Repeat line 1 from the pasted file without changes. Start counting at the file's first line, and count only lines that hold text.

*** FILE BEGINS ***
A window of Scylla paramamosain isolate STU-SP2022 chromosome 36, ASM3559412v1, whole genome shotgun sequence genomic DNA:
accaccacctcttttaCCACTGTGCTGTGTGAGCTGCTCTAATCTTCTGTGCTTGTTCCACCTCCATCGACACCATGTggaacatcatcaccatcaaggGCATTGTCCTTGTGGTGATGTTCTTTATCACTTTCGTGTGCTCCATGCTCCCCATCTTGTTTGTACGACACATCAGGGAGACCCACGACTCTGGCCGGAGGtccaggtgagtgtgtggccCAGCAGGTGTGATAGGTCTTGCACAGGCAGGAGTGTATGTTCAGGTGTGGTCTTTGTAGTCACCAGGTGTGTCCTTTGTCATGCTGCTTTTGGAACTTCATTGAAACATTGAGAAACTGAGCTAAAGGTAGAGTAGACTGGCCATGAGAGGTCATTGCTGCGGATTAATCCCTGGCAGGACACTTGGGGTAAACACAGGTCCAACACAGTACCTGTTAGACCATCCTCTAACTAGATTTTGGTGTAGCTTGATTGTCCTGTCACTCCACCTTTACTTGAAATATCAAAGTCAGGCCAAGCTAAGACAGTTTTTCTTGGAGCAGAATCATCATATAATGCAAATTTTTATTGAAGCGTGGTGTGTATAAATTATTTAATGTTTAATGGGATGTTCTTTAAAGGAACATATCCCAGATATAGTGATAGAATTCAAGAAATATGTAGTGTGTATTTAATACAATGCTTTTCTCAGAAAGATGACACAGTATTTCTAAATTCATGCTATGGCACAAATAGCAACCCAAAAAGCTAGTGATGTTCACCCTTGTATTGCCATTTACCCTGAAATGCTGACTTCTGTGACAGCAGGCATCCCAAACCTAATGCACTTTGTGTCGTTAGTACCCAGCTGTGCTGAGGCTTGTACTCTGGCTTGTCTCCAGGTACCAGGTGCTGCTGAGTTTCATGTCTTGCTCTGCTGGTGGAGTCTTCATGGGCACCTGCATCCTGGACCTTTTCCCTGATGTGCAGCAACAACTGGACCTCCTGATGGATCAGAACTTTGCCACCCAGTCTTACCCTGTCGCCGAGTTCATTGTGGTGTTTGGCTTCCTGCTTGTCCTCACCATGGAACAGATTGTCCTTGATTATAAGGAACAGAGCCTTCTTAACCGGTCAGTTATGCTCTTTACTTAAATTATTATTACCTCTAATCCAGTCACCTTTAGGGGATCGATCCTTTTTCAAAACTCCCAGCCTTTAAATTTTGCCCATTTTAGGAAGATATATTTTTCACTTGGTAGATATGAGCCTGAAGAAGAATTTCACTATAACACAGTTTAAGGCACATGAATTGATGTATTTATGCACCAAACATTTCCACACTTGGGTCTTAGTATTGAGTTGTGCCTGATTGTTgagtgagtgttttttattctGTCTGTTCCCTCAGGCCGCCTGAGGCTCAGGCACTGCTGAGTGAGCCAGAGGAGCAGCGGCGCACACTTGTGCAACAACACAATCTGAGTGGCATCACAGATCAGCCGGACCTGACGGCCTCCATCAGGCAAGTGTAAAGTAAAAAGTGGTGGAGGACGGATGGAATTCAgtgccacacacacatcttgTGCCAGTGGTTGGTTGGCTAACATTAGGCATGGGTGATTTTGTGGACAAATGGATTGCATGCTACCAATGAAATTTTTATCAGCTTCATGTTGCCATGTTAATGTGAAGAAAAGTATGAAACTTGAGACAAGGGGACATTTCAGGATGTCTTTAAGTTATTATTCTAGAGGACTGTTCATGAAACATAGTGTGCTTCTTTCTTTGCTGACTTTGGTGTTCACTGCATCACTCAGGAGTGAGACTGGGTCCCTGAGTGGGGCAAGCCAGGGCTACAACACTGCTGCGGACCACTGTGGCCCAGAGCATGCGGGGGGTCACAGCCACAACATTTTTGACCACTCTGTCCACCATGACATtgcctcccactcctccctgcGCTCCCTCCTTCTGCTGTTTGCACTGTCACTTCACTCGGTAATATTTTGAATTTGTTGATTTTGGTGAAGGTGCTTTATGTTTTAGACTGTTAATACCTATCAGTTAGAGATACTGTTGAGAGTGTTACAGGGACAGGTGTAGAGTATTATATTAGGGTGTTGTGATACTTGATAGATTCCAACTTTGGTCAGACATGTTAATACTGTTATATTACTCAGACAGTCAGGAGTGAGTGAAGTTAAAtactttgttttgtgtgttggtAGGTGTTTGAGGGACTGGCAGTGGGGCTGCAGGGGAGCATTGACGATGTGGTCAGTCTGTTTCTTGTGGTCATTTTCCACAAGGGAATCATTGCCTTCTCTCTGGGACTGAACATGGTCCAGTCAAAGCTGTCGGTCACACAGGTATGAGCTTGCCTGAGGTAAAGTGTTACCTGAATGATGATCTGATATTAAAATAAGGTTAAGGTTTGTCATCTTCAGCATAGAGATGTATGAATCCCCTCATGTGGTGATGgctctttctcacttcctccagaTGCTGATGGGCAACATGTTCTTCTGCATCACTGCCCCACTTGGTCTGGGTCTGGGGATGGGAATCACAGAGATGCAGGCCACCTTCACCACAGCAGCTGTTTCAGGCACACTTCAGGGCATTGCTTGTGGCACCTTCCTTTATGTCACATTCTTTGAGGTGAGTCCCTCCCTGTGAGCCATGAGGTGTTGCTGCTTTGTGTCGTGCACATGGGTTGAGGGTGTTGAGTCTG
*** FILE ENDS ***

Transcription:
A window of Scylla paramamosain isolate STU-SP2022 chromosome 36, ASM3559412v1, whole genome shotgun sequence genomic DNA: